The Era of “No Debate” is over
In the last 12 months, the UK government has dropped plans to change the law in England and Wales to enable people to change their legal sex status through self-declaration. The Department for Education has told schools to stop saying children can be ‘born in the wrong body’. The Crown Prosecution Service has withdrawn guidance for schools equating dissent to “hate.” In Scotland the Forensic Medical Services Bill was amended to clarify that rape victims should be allowed to request the sex not the “gender” of the medical professional examining them. And the High Court has ordered doctors to take a much more cautious approach to treating children with gender dysphoria.
A bill introduced in Parliament which sought to provide maternity leave for Ministers without using the word “woman” or “mother” sparked a debate in Parliament, where Lords and MPs spoke up, some for the first time, about the need for clear language about sex in law and policy.
This happened not because established human rights organisations, think-tanks and universities took leadership, but because of the emergence of small, courageous organisations and networks, standing up for reality.
The problem now
It is the end of the beginning. Despite the rejection of legal self-identification, and the sparking of public debate, many organisations have already replaced the legal characteristic of sex with self-identified “gender identity” in their rules, policies and record keeping. Regulators, government departments, corporations and major charities are acting as if self-ID was the law.
As a result, without legislative change – or the public debate that should have preceded it – gender is replacing sex in practice. There are males in women’s prisons. Women are unable to be assured of having a female doctor when they ask for one. Women’s organisations find it hard to provide female-only refuges for domestic abuse survivors. Gyms permit males to self-identify into communal changing rooms and showers with women and girls. Despite World Rugby having done the right thing, the UK body has said self-ID still rules. The Office for National Statistics is is trying to run the census with guidance that tells people they can disregard what it says on their birth certificate when it comes to answering the sex question.
Scotland’s chief statistician has declared that in most cases “data should be collected on the basis of gender identity rather than sex”. Crimes are no longer recorded by sex, and rapists are called “she” by the courts. A witness in court was told she must not refer to her male assailant as male. Nightclub security guards are told they cannot judge whether anyone is male or female. Law firms are encouraged to allow part-time cross-dressing males to feel free to use the women’s toilets whenever that feels “more comfortable” for them.
Official guidance from the Equality and Human Rights Commission (EHRC) and the Government Equalities Office (GEO) confuses sex and and self-identified gender. This has been adopted into other guidance, for example, by the National Health Service, ACAS, to employers and employees, the Security Industry Authority, and the Judicial College.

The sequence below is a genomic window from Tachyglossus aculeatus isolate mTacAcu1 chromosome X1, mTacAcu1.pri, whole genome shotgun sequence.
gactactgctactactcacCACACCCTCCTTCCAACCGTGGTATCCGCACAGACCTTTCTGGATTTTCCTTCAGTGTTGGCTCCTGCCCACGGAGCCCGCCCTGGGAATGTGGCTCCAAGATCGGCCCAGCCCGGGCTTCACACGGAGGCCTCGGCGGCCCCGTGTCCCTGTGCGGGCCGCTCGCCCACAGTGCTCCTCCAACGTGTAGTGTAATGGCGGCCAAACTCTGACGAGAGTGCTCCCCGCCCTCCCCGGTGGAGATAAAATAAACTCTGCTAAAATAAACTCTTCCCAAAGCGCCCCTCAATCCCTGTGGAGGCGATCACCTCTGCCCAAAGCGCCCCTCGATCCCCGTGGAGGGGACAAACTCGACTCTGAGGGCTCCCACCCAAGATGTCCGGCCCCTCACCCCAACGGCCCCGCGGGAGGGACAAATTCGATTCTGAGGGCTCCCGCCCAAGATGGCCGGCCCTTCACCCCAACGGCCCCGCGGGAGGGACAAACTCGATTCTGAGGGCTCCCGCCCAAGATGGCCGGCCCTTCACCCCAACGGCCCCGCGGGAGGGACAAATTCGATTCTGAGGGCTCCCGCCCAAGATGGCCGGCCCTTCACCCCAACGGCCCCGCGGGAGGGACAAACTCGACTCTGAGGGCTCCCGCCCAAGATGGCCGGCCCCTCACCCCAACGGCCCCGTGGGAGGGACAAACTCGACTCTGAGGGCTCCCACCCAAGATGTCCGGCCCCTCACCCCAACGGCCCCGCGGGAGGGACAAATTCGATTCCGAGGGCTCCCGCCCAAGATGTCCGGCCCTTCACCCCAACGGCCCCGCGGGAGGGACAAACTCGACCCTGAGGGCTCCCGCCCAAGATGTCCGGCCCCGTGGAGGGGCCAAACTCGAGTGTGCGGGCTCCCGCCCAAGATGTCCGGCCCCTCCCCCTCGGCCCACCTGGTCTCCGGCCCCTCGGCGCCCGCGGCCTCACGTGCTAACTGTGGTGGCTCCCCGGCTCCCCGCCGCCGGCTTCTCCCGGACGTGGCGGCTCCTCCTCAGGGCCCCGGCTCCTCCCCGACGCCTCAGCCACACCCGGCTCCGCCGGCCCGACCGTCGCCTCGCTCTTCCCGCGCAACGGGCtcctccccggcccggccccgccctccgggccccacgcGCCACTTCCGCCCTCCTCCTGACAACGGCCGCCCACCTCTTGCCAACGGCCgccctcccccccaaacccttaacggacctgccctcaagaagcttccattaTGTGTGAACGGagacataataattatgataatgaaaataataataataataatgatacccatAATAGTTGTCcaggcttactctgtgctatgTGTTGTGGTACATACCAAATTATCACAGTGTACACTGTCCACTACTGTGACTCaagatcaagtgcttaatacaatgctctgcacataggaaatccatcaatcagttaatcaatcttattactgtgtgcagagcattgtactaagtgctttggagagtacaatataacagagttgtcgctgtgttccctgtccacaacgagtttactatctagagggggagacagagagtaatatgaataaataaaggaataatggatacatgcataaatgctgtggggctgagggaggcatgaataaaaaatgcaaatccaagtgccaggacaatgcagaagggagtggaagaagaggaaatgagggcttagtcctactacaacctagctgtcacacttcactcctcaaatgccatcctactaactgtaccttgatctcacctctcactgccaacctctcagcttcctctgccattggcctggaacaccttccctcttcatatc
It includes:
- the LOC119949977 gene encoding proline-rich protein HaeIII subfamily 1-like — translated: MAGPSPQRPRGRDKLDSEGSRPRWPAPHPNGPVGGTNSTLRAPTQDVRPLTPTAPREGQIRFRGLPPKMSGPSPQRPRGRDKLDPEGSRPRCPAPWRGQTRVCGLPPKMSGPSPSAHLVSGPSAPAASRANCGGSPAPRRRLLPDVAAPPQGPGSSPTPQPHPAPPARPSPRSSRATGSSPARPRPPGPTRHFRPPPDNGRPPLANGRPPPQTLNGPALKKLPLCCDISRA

This undermines women’s rights and child safeguarding. It also corrodes the culture of our institutions, to debate openly, collect data, act on evidence, value diversity and protect freedom and pluralism.
Why a new organisation?
A sustained campaign is needed to undo the damage done to institutions across society, and secure everybody’s human rights.
Sex Matters is a new organisation co-founded by Rebecca Bull, Naomi Cunningham, Maya Forstater and Emma Hilton, with support and engagement from many others.
We will engage with politicians, officials, employers and professional organisations. We will work with and amplify others in the emerging movement of small organisations working for a reality-based discussion about sex. We aim to build the campaign into new constituencies, professions and sectors, and to help people speak up and act with confidence.
Our singular aim is to reestablish that sex matters in rules, laws, policies, language and culture.
Sex matters, in life and in law. It shouldn’t take courage to say so.
- Establish clarity regarding single sex services and spaces – The Equality Act 2010 protects single and separate sex services in both everyday situations and specialist services. It also allows employment to be restricted to a particular sex. The Equality Act does not say that gender identity can or must be substituted for sex in these situations. We will develop resources and communications to help organisations understand the Equality Act and provide clarity and security in single sex spaces, and advocate for official organisations to provide clear guidance.
- Enable more people to speak up – It should not take courage to speak the truth – that sex is real, binary, immutable and important – but right now it does. We need to help more people find the courage to articulate this, not just on social media or with friends, but also in their professions and organisations.
- Enable debate to happen within organisations – The move to undermine sex in law, policy and language has done great damage to our institutions. Adopting the untruth that human beings can literally change sex has damaged integrity, reasoning, common sense, fairness, accountability and protections for the vulnerable. We will work to empower organisations to adopt sound, fair and transparent policies that reflect material reality and protect everybody’s human rights.
How you can help
Support us to build a professional organisation with the capacity to engage with politicians and officials, public institutions and businesses.
- Join our campaign, sign up for emails, take actions.
- Donate if you can
- Sign our letter to calling for a public inquiry into Stonewall Law
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